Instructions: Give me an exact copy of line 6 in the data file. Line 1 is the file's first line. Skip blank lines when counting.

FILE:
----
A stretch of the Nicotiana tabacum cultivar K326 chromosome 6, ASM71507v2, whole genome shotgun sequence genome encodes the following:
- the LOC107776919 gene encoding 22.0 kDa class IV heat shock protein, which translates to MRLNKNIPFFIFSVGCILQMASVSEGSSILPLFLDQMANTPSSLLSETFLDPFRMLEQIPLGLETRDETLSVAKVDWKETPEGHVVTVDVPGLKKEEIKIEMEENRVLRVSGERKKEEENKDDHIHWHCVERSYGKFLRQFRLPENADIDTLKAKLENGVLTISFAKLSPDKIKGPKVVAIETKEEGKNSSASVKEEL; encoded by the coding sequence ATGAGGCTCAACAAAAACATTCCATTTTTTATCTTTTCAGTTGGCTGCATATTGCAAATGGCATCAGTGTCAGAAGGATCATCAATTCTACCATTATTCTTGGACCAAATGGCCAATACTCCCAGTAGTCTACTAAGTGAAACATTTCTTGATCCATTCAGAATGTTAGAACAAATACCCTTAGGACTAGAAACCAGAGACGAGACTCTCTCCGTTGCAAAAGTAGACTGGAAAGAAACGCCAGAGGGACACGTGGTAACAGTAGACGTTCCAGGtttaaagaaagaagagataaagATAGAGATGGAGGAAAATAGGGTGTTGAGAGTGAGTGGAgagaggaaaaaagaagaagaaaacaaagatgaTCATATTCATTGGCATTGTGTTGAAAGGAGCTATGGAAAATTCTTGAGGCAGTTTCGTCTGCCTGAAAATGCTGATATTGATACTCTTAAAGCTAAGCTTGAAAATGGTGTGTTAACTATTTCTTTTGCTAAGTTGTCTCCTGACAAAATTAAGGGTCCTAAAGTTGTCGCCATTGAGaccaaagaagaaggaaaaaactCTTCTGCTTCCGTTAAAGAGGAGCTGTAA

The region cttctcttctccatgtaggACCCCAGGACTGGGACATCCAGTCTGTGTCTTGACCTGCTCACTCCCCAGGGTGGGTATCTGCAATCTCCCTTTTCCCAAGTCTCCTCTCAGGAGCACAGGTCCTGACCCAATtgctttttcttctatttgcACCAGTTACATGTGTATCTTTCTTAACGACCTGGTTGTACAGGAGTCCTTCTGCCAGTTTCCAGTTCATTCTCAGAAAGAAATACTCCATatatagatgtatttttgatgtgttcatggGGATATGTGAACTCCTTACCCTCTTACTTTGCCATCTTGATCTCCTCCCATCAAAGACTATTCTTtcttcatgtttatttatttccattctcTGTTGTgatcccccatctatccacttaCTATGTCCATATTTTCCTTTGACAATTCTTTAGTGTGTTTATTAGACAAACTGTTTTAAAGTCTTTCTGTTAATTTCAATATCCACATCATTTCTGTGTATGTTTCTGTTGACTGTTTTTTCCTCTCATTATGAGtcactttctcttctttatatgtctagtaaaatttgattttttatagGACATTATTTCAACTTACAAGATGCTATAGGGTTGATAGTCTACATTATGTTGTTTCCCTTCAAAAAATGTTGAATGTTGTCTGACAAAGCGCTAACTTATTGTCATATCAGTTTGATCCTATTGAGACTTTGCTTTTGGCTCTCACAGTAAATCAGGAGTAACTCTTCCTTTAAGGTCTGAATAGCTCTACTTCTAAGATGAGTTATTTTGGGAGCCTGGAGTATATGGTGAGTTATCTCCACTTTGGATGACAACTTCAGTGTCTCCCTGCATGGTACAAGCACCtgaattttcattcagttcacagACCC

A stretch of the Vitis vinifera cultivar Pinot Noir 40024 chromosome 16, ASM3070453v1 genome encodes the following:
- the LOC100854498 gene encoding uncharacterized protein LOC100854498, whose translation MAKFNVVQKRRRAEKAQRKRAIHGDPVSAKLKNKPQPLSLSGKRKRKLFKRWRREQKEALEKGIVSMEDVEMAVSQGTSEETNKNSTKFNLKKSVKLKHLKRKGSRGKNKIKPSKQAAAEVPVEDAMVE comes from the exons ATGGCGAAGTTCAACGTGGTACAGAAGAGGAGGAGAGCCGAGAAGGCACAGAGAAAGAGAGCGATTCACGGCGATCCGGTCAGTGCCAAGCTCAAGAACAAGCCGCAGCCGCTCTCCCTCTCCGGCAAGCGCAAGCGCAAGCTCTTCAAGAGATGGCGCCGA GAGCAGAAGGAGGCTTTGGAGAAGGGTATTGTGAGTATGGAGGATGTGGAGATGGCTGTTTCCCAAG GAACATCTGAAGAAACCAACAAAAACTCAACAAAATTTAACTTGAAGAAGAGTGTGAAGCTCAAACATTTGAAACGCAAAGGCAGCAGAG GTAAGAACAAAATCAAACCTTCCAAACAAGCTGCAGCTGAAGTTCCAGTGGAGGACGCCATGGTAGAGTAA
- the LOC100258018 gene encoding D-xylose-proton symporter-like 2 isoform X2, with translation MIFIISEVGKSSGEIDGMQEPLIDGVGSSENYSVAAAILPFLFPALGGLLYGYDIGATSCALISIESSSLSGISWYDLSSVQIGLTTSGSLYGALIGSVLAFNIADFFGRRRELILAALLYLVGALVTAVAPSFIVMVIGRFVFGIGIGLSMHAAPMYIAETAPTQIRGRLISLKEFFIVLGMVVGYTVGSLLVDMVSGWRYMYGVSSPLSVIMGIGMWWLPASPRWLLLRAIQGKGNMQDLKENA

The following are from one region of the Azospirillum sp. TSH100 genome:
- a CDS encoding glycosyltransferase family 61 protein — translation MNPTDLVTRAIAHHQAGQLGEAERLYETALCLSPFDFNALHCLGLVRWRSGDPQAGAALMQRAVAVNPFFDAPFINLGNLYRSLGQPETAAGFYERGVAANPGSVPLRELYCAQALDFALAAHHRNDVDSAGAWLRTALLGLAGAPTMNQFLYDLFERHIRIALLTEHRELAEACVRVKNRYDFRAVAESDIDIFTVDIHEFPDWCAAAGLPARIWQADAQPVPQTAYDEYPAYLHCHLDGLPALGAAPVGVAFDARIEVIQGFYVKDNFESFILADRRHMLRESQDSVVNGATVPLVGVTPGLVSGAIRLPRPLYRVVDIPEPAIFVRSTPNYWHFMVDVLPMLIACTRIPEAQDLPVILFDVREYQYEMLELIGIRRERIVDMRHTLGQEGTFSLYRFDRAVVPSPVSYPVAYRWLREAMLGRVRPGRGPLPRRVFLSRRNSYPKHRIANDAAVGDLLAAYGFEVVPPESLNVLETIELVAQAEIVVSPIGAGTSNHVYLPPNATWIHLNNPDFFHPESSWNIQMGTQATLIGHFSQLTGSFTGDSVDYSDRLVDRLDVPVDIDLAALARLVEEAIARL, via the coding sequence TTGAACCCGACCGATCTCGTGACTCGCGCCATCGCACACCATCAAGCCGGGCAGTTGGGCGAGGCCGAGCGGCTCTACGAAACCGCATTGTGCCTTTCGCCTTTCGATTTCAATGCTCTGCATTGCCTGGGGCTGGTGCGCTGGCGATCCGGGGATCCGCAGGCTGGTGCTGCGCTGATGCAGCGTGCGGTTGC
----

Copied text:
- the LOC100258018 gene encoding D-xylose-proton symporter-like 2 isoform X2, with translation MIFIISEVGKSSGEIDGMQEPLIDGVGSSENYSVAAAILPFLFPALGGLLYGYDIGATSCALISIESSSLSGISWYDLSSVQIGLTTSGSLYGALIGSVLAFNIADFFGRRRELILAALLYLVGALVTAVAPSFIVMVIGRFVFGIGIGLSMHAAPMYIAETAPTQIRGRLISLKEFFIVLGMVVGYTVGSLLVDMVSGWRYMYGVSSPLSVIMGIGMWWLPASPRWLLLRAIQGKGNMQDLKENA